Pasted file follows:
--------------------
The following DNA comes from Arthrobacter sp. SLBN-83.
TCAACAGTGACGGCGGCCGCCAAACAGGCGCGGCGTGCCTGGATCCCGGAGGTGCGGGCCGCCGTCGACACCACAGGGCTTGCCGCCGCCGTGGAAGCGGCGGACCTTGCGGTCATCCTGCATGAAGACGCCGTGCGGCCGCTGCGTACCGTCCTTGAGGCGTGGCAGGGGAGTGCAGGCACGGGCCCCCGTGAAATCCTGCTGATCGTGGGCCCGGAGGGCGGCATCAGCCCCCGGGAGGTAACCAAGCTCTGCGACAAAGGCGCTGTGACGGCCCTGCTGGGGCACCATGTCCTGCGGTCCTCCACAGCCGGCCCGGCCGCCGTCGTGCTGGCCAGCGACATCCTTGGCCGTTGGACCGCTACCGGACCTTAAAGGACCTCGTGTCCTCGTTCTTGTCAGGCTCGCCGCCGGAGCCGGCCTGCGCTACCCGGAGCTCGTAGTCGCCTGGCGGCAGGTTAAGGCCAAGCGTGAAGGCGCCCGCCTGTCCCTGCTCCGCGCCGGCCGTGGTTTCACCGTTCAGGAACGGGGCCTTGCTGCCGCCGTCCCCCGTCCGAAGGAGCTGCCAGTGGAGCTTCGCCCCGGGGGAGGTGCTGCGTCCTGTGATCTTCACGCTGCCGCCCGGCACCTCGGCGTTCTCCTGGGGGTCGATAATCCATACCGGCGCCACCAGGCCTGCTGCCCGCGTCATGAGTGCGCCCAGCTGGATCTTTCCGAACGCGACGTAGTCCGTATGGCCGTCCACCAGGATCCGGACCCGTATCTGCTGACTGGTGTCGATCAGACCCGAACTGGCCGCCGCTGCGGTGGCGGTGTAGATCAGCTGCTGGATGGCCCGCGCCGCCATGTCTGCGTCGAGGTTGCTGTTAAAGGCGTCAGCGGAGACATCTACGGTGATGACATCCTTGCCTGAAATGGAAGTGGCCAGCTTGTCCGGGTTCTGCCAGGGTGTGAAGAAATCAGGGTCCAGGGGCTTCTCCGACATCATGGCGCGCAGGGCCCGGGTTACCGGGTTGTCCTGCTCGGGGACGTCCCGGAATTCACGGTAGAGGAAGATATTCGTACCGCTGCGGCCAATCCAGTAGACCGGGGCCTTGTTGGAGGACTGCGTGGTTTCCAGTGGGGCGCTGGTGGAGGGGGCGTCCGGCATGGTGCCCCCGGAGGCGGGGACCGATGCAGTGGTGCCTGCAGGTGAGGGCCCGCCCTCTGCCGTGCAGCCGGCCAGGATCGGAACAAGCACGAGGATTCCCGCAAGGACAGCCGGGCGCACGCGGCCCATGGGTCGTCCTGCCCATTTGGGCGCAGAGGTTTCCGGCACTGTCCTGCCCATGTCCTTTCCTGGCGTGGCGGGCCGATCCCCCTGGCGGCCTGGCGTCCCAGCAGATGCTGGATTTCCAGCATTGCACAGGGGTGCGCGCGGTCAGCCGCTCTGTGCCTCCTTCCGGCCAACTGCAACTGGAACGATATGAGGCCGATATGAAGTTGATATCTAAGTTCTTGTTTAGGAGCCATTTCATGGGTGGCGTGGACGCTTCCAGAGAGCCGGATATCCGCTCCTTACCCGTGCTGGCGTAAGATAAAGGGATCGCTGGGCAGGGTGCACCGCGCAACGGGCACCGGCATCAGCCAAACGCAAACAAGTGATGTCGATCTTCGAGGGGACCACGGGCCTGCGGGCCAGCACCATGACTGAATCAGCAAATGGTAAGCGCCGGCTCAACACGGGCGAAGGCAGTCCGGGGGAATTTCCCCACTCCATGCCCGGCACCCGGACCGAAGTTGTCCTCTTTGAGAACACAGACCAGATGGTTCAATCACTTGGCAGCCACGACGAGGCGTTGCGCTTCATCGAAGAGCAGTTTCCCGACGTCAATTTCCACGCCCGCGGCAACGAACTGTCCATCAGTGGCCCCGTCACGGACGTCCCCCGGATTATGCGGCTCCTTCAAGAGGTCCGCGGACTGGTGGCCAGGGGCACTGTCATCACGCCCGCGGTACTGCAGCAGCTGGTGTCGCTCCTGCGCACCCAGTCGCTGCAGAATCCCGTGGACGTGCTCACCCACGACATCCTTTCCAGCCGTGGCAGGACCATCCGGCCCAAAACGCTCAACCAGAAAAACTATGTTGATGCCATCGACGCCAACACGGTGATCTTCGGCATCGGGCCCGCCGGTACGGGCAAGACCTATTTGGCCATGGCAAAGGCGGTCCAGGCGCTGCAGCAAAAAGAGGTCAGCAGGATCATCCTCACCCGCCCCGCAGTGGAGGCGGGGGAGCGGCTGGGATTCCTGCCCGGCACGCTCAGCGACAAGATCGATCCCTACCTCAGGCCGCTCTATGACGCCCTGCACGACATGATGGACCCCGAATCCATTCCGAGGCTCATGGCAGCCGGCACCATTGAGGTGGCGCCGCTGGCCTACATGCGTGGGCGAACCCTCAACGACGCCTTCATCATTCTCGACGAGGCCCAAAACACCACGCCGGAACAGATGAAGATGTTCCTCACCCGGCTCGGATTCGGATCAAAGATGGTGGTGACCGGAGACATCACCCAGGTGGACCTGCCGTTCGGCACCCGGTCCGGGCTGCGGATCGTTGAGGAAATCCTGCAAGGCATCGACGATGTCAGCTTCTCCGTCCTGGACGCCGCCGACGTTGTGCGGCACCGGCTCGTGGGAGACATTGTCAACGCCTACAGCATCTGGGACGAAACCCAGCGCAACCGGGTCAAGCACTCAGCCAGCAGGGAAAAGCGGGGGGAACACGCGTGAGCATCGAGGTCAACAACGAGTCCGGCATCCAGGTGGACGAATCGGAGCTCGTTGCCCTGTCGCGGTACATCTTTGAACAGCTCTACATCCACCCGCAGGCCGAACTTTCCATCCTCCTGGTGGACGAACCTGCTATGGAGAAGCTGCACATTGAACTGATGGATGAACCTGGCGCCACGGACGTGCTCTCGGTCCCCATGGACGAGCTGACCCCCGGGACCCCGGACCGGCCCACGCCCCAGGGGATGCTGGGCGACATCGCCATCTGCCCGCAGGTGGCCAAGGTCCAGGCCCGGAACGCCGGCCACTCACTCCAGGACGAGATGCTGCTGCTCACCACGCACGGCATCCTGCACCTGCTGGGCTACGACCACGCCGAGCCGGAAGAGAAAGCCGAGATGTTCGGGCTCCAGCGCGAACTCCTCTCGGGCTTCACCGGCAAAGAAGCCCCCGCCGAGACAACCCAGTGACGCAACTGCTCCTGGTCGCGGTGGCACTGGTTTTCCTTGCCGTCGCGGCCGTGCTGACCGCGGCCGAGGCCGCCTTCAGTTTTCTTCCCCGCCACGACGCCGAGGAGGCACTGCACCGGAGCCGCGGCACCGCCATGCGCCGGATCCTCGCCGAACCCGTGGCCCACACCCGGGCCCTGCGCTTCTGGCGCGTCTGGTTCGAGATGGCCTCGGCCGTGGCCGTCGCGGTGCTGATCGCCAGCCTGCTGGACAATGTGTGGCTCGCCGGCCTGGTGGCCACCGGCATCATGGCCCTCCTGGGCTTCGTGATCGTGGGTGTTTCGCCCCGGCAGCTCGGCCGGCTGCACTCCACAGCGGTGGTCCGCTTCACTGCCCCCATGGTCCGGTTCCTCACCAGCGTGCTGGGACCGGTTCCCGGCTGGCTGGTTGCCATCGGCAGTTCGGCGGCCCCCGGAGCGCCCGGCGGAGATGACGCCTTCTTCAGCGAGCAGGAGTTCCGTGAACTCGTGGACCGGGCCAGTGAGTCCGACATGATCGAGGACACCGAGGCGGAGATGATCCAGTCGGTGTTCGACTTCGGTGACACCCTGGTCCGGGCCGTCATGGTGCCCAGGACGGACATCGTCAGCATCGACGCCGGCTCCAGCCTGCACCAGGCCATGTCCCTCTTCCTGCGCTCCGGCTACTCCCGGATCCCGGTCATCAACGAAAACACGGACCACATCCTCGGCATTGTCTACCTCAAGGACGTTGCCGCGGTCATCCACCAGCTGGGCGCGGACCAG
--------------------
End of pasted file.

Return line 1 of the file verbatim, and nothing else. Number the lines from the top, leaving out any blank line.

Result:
The following DNA comes from Arthrobacter sp. SLBN-83.